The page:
The opposition to the Medical Innovation Bill has been overwhelming in its volume, consistency and expert authorship, notably receiving negative feedback from patients’ groups and charities too. It passed its third reading in the Lords recently despite this widespread opposition and is scheduled for a second reading in the House of Commons later this month.
As an issue of high public importance affecting all patients, MPs in the Commons would be wise to listen to the concerns and take a read of the consultation responses and subsequent statements of alarm by leading experts. If that’s too much hard work, it is at the very least wise to listen to the words of other Members of the House; those who have taken the time to consider this matter deeply, appraise the evidence and speak on the Bill with an opinion informed by a life’s career in medicine and scientific research.
‘Like books, one should never judge a Bill by its cover’ opened Dr Sarah Wollaston, GP, Conservative MP for Totnes and Chair of the Health Select Committee in the adjournment debate that she scheduled in the Commons on the Medical Innovation Bill.
‘it is fundamentally flawed in its premise, it is unnecessary, it removes essential protections for patients, and it increases the risks of their exposure to maverick doctors. I believe it will undermine not only patients’ safety but medical innovation and so will have precisely the opposite effect to that intended.’
‘Under current law, a doctor is negligent if he or she acts in a way which no responsible body of medical opinion would support, or which is irrational or illogical—the so-called Bolam test, as refined in the case of Bolitho. The Bill would rewrite the law on clinical negligence and a doctor whose decision to treat would not be supported by any responsible body of medical opinion, or was illogical or irrational, would be able to call on a new Saatchi defence if they fulfilled the procedural requirements of the Bill. That is important: the Bill’s protection of doctors applies if the procedural requirements are met.’…
‘There is no requirement for the second doctor to have seen the patient or even read their notes, and no requirement for them to be independent. They could be working at the same private clinic. It is of little reassurance that the treating doctor must “take full account of the views” of the second doctor if the second doctor is in collusion with the first in that treatment, which may be unreasonable.
If the Bill is passed, we will put patient safety at risk and we will no doubt have to return to amend the legislation subsequently.’
Dr Wollaston continued, providing a compelling example of the terrifying and misguided Saatchi-future from a letter she had received, one of countless, indeed limitless, that would be given ‘carte blanche’ if the Bill is passed into law. She touched upon further problems including media portrayals of treatment, and the Bill working as a legal circumvention of the Cancer Act 1939.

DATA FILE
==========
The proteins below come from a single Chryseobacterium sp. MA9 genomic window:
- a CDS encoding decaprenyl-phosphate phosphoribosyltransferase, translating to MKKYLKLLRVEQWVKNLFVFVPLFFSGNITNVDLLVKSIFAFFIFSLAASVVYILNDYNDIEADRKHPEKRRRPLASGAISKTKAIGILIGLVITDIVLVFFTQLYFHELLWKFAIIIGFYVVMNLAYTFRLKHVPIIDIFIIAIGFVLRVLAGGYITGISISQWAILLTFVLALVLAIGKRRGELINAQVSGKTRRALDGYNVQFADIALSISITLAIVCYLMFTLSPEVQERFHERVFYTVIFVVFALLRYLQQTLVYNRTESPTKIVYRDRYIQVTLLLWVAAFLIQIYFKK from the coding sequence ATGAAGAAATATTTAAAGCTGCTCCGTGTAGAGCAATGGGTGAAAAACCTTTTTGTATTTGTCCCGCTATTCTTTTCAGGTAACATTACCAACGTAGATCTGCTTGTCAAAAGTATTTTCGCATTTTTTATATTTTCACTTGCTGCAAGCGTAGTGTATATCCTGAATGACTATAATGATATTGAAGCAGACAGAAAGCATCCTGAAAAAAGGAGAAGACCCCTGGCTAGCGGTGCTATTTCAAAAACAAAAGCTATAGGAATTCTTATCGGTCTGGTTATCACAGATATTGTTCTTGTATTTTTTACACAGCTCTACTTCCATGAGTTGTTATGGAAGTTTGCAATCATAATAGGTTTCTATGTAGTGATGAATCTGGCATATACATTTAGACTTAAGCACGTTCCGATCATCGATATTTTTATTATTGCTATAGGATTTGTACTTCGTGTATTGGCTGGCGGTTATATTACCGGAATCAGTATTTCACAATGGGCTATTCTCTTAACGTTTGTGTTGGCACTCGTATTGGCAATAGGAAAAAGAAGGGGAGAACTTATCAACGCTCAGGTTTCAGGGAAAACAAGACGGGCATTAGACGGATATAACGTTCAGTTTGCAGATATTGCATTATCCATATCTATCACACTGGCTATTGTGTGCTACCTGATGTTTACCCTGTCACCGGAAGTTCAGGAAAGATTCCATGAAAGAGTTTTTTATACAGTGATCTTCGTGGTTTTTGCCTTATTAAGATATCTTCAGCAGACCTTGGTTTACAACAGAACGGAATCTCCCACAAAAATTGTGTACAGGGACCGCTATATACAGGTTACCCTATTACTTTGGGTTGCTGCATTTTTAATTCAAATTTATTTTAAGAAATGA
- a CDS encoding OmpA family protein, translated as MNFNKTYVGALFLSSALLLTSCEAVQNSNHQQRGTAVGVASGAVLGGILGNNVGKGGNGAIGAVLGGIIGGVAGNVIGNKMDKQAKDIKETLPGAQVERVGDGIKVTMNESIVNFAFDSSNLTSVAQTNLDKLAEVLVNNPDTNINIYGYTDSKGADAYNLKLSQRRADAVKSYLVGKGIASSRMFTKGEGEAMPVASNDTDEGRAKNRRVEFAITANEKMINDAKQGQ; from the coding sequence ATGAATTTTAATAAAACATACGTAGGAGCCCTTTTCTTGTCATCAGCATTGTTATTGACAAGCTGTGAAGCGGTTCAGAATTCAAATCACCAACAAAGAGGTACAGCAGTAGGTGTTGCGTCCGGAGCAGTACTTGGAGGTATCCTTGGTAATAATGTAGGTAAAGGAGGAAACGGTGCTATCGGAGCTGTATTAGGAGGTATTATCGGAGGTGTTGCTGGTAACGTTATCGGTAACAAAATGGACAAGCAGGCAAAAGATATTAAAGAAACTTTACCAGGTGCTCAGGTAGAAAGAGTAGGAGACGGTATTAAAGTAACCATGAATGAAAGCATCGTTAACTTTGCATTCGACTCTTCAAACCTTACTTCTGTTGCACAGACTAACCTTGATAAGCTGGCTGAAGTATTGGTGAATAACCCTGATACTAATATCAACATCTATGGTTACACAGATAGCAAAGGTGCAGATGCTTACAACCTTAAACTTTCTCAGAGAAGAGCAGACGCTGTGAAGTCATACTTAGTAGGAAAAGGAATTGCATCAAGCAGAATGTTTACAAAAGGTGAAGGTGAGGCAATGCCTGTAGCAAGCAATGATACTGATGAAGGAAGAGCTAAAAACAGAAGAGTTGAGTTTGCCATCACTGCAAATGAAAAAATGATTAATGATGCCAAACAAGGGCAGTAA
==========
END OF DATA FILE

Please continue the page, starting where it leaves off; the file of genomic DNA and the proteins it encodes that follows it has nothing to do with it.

These ‘very real concerns’ were echoed by Dr Julian Huppert, who put his PhD to good use in his career as a research scientist and fellow at Cambridge. He expressed concern for ‘people who…may be desperate for treatment’ and at risk of unethical practice, or unknown iatrogenic harms, noting
‘This is not just about cancer treatment but about a wide range of surgical treatments and therapies for any number of conditions.’
‘If the Bill is about reducing medical litigation so that doctors are free to undertake innovative treatments, why do those who are involved in medical litigation say that there is no need for it? The Medical Defence Union, the Medical Protection Society, even the NHS Litigation Authority, are clear that the law, with the Bolam and Bolitho tests, is well established. They feel that the Bill could increase uncertainty.’
If the Bill is passed and undermines enrolment in clinical trials, we will be doing a grave disservice to medical innovation, and it will be to our great shame to have done so.That is a fundamental flaw in the Bill. There is also a fundamental flaw in the premise that separate anecdotal treatments can progress medical research. Interestingly, clause 1(5) states: “Nothing in this section permits a doctor to carry out treatment for the purposes of research”. In other words, it specifically precludes the treatments being linked in any way, so we will learn nothing from these treatments.Lord Saatchi’s premise is that his Bill will advance medical knowledge, but there is no evidence that it will advance medical knowledge an inch because we will not be able to answer that fundamental question about whether there are unintended harms from the treatments or any long-term benefits. The history of medicine is littered with good intentions and innovations that seemed like a good idea but turned out to have disastrous side effects. There is an assumption that all innovation must be good innovation, but much innovation can be dangerous.’